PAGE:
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Review Lesson 31

Review Lesson 31


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Review Lesson 31

Hello! We have learned a lot in these last few lessons. Let us take a moment to review what we have learned.

First, we reviewed the verb tenses we have learned so far: the simple present tense, the present progressive, the simple past, the present perfect, and the future, as well as some conditional uses of modal verbs. We have also learned to form regular and irregular forms in the simple present, simple past, and present perfect.

Then, we learned where to use capital letters, or upper case letters. We learned that when we say to "capitalize" a word, we mean that we use a capital letter for the first letter of that word, not all the letters in the word.

We usually capitalize the first word of a sentence, unless the first word is a word that is never capitalized or whose meaning changes when it is capitalized.

We usually capitalize the first word of a quoted sentence, unless the first word is never capitalized. We always capitalize proper nouns, days of the week, months, holidays, and the names of geographic locations with specific names.

We capitalize a person's title when it is used with his or her name, or when it is used as part of a person's signature.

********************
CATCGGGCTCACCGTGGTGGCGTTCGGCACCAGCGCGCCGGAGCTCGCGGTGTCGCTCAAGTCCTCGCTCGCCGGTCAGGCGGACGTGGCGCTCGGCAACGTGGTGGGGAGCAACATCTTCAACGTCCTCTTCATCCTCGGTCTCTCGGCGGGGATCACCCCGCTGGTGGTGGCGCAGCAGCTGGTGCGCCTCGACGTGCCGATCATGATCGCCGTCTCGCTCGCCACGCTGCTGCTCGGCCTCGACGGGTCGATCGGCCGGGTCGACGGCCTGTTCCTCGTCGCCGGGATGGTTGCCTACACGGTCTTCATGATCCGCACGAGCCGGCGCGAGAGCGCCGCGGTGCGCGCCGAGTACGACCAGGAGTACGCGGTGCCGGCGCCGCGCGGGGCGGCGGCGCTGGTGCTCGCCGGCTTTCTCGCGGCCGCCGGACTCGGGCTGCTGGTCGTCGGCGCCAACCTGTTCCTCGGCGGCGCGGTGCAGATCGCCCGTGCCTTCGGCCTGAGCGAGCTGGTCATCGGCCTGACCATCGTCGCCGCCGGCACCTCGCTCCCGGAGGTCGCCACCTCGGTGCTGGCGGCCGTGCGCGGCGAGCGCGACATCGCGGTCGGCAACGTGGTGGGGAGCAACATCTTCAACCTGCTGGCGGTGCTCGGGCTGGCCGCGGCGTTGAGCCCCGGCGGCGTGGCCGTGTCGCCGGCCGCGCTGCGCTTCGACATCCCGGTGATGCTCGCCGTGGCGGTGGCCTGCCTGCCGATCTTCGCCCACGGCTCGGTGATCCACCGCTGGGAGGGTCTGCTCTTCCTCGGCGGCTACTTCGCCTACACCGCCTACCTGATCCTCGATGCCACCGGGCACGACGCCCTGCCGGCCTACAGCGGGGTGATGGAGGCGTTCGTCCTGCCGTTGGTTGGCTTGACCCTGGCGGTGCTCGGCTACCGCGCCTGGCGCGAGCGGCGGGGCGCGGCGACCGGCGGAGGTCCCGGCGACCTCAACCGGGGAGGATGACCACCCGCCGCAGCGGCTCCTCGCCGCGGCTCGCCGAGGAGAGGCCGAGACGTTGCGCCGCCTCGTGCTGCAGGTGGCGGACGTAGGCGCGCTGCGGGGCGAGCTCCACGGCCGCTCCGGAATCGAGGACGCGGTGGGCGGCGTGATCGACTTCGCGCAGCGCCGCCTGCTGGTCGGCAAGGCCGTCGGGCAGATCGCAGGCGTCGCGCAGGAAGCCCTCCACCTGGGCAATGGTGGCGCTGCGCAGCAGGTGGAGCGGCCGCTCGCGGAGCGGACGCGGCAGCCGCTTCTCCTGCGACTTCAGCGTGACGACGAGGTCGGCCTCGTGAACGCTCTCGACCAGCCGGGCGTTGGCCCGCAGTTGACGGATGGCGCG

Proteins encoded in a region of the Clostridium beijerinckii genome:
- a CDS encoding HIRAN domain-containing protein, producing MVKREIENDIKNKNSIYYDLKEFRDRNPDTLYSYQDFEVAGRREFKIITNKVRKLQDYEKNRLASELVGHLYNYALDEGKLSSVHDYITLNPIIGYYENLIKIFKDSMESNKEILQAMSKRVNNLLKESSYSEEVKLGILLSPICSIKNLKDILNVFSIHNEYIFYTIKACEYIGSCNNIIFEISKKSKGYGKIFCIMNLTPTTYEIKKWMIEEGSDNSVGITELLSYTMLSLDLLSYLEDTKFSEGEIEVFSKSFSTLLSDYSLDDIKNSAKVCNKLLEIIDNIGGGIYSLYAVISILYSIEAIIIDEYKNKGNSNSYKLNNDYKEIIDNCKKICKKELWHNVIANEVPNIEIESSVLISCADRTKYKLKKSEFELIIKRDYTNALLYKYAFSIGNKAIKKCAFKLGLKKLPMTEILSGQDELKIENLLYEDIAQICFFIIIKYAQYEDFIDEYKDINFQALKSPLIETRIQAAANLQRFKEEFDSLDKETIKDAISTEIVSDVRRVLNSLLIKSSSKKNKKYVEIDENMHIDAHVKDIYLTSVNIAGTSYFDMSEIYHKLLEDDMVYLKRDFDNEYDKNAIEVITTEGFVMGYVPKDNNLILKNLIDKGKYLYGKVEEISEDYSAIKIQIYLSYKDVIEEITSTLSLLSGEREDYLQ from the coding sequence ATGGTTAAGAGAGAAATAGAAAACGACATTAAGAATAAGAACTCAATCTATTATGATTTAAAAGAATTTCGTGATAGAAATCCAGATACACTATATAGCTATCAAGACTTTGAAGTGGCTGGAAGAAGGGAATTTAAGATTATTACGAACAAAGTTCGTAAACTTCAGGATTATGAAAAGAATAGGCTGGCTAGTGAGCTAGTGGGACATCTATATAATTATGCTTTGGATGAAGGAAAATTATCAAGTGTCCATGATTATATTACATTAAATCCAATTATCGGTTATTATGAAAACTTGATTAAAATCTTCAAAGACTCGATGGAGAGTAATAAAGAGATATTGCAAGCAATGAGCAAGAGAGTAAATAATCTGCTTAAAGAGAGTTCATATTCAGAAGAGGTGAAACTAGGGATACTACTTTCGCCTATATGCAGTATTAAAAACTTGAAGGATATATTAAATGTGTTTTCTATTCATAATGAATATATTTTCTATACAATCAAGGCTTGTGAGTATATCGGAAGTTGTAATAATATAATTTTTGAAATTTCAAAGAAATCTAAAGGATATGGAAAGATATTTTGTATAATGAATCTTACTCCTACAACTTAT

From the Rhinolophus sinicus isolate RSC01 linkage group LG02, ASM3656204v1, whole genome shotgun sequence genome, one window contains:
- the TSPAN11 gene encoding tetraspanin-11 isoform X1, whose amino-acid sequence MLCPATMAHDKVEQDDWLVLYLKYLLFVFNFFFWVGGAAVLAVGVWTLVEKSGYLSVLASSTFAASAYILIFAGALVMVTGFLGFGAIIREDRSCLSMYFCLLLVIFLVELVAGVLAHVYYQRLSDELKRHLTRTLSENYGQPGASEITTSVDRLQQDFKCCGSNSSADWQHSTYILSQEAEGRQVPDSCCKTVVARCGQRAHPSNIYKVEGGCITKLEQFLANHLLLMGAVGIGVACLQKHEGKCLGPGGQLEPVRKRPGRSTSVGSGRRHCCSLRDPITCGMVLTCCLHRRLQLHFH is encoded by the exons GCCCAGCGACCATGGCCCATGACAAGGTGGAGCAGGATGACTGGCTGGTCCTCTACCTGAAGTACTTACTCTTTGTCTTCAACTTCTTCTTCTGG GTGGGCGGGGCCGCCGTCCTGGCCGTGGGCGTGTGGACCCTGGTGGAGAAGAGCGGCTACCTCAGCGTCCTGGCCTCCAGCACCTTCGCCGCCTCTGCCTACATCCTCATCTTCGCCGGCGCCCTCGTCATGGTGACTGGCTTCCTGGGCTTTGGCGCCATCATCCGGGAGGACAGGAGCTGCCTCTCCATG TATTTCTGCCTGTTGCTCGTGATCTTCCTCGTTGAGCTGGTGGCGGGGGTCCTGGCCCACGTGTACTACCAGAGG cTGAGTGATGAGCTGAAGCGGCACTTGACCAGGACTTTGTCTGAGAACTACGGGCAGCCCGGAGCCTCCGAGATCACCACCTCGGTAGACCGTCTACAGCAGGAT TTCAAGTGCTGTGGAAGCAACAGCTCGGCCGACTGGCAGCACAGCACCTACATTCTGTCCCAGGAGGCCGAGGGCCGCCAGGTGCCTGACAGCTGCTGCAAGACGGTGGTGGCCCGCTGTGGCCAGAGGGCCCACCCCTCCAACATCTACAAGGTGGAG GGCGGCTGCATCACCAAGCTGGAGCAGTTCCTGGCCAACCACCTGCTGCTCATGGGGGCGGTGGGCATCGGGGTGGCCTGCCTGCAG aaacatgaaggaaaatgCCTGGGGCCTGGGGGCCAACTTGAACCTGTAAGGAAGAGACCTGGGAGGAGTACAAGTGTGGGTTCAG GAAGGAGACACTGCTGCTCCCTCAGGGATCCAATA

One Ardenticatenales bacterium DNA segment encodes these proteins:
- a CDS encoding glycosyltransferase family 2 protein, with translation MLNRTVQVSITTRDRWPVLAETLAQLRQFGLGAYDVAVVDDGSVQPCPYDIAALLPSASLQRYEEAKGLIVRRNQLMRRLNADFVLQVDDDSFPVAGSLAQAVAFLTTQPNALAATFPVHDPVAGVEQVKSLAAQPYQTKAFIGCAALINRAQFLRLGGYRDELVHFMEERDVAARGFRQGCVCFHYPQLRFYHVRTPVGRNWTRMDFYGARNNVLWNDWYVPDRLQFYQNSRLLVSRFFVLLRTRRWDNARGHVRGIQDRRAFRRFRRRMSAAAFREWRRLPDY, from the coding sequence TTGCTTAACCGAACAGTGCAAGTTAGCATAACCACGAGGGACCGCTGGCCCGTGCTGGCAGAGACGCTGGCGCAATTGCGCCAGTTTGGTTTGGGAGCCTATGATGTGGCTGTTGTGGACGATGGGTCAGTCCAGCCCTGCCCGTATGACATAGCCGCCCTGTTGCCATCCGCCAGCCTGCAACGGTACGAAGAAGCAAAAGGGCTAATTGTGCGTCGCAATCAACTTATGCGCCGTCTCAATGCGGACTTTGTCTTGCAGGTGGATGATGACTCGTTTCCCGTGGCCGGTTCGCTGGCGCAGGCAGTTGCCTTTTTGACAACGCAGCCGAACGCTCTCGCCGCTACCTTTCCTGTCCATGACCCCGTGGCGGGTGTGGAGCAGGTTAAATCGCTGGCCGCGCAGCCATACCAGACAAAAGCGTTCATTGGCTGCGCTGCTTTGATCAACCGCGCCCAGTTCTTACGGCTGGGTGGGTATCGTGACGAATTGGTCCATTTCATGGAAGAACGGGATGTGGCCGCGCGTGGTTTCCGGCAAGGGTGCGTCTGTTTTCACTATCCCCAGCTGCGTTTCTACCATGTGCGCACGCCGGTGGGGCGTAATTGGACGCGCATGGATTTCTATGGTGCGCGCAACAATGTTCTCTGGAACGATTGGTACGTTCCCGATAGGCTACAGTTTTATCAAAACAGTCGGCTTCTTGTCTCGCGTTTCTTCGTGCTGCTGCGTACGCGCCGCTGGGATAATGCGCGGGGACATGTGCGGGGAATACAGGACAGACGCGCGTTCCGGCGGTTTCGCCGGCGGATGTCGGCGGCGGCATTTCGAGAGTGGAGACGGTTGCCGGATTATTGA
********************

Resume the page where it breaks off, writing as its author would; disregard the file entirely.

We capitalize the titles of government officials when the titles are used with the names of the persons, especially when we address the person directly.

We capitalize directions (such as south, north, east, west) when they refer to a specific region.

We capitalize the first and last words of publications and movies.

We capitalize the word "Federal, State, Department, Office, Bureau, Agency" and similar words when they are part of an official agency name.

We capitalize the greeting in a letter.

We capitalize the first word of the closing of a letter.

We capitalize words that come from proper nouns. Also, the pronoun "I" is always capitalized in English.

Finally, we learned the prepositions "with" and "without". There are several ways of using the preposition "with". The most common usage means: accompanying. For example, "David is going to the museum with Jennifer."

Another common usage means: characterized by having. For example. "Mr. Johnson is the older man with white hair."

We sometimes use the preposition "with" to indicate by what means we accomplish a task. For example, "I cut the beef with a knife."

A similar use of the preposition "with" means: by use of or for the use of: We might say "The bag is filled with groceries."

We sometimes use the preposition "with" to tell the manner in which a task is performed. For example, we might say "The children draw their pictures with care".

Sometimes the preposition "with" means: against, for example, "The man argues with his boss." The preposition "without" means: lacking. For example, we might say: "David goes fishing without Jennifer."

We can use the prepositions "with" and "without" with nouns and pronouns. For example, we might say "Jennifer goes fishing with David, but she doesn't want to go with him”.

Great! Now that you have reviewed each of these concepts, you have reinforced the knowledge you have learned thus far.